Scientists Have Developed 'Living' Skin For Robots

For millennia, the thought of mechanical humans has captivated and terrified us, from Talos, the enormous bronze robot that guarded the princess Europa in ancient Greek stories, through Cylons and Terminators.

With the creation of live robot skin, we're closer than ever to developing a robot that looks remarkably like a person. This slimy material is water resistant, self-healing, and has a texture similar to our own skin.

It's formed of human skin cells, after all.

"I think living skin is the ultimate solution to give robots the look and touch of living creatures since it is exactly the same material that covers animal bodies," said Shoji Takeuchi, a tissue engineer at the University of Tokyo.

A prototype of this lab-grown skin has been successfully coated onto a three-jointed, working robot finger.

"The finger looks slightly 'sweaty' straight out of the culture medium," Takeuchi comments. "Since the finger is driven by an electric motor, it is also interesting to hear the clicking sounds of the motor in harmony with a finger that looks just like a real one." 

Attempts to graft skin onto robotic surfaces have proven difficult in the past, but Michio Kawai and colleagues at the University of Tokyo devised a method that allows the skin to shape itself to the device.

"It is difficult to cut, glue, or suture the endpoints of skin equivalent without damaging the soft, fragile tissue," Kawai and colleagues write in their research.

Instead, scientists submerged the robotic structure in a collagen and dermal fibroblast solution - cells that generate the proteins that make up our skin's structural matrix. These are the primary components of the connective tissue of the skin.

They next applied epidermal cells (keratinocytes), the major component of our outermost skin layer, to this primer layer. The material would not have the same level of water repellence as mammals if it didn't have this additional layer.

The electrostatically charged polystyrene bead adheres to the finger without an epidermis in the video below, making it difficult for the finger to handle.

While the gooey substance could withstand the robotic finger's repetitive stretching and contracting actions, it is still far weaker than human skin. A higher collagen content in the first solution, as well as increased cell maturation, according to the researchers, might help.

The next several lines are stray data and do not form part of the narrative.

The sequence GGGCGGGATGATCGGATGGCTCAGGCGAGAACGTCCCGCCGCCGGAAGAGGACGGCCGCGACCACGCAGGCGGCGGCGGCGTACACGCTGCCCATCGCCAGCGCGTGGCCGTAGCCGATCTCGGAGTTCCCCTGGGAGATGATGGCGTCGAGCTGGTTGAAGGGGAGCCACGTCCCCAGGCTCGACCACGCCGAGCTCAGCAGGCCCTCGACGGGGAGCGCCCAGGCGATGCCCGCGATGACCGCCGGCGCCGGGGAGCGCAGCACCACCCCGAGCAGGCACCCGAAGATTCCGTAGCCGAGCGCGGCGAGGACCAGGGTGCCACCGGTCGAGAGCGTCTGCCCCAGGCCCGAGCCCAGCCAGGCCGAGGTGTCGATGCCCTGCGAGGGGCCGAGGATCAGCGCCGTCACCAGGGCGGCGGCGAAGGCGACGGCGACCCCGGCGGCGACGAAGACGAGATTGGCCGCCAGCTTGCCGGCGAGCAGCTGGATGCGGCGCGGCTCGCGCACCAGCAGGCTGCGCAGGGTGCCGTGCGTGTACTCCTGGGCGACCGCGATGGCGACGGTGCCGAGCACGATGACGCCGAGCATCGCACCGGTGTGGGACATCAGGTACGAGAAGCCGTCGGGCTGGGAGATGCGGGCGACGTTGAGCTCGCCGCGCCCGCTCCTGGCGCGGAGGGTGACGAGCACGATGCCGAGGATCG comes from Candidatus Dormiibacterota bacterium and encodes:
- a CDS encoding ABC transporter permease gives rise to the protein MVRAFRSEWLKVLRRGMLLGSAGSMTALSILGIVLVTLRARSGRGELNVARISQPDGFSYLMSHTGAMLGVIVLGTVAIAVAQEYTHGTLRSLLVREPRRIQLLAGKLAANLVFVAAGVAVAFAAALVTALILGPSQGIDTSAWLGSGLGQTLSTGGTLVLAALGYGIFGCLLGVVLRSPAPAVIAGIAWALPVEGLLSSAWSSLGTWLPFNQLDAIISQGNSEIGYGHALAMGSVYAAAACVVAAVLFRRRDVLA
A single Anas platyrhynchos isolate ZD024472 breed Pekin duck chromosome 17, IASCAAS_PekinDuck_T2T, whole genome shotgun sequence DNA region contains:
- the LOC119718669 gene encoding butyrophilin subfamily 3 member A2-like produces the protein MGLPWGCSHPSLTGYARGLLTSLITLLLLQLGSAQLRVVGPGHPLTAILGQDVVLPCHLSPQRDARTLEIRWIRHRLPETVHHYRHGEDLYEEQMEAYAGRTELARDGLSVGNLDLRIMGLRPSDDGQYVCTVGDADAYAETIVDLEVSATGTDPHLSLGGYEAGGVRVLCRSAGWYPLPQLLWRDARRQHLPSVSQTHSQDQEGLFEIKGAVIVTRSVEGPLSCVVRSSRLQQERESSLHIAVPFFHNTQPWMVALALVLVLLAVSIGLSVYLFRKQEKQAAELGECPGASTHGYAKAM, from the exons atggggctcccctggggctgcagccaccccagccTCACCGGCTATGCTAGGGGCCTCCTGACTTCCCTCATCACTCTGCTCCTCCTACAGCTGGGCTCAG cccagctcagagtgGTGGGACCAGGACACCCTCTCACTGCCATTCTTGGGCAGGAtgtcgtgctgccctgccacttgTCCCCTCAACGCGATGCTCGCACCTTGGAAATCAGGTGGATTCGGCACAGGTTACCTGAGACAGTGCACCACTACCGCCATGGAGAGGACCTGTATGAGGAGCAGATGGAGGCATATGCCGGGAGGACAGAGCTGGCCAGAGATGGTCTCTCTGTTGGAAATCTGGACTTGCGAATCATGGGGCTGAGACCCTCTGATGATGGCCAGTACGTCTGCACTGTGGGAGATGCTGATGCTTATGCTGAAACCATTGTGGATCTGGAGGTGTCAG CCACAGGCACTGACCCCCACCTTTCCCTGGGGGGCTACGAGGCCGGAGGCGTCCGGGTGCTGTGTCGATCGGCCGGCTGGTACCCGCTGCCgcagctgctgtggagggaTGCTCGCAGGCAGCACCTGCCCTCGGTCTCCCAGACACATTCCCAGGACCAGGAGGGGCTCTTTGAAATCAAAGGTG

Surprisingly, the artificial skin may be repaired with a collagen bandage, which the live cells absorb and incorporate into their system to help repair the damage.

While the results are impressive, the availability of lab-grown tissue is currently restricted. It won't stay long outside of its nutritional solution because, like our skin, it needs a steady supply of water to avoid drying up, but the artificial skin layers lack the intricate components of the circulatory and sweat gland systems that provide this hydration.

"Building perfusion channels within and beneath the dermis equivalent to mimic blood vessels to supply water, as well as the integration of sweating glands in the skin equivalent, are important directions for future research," Kawai and colleagues add.

They also propose attaching 'nerves' and sensors to lab-made skin so that it may be multi-talented like our own, acting as both a protective barrier and a sensory organ.

"We are surprised by how well the skin tissue conforms to the robot's surface," says Takeuchi. "But this work is just the first step toward creating robots covered with living skin." 

Researchers think that by making robots seem more human, we will be able to better relate to and enjoy them, allowing them to better engage with people in the medical, care, and service industries. (Of course, this assumes we can advance artificial humanoids beyond the uncanny valley.)

"These findings show the potential of a paradigm shift from traditional robotics to the new scheme of biohybrid robotics that leverage the advantages of both living materials and artificial materials," the researchers write.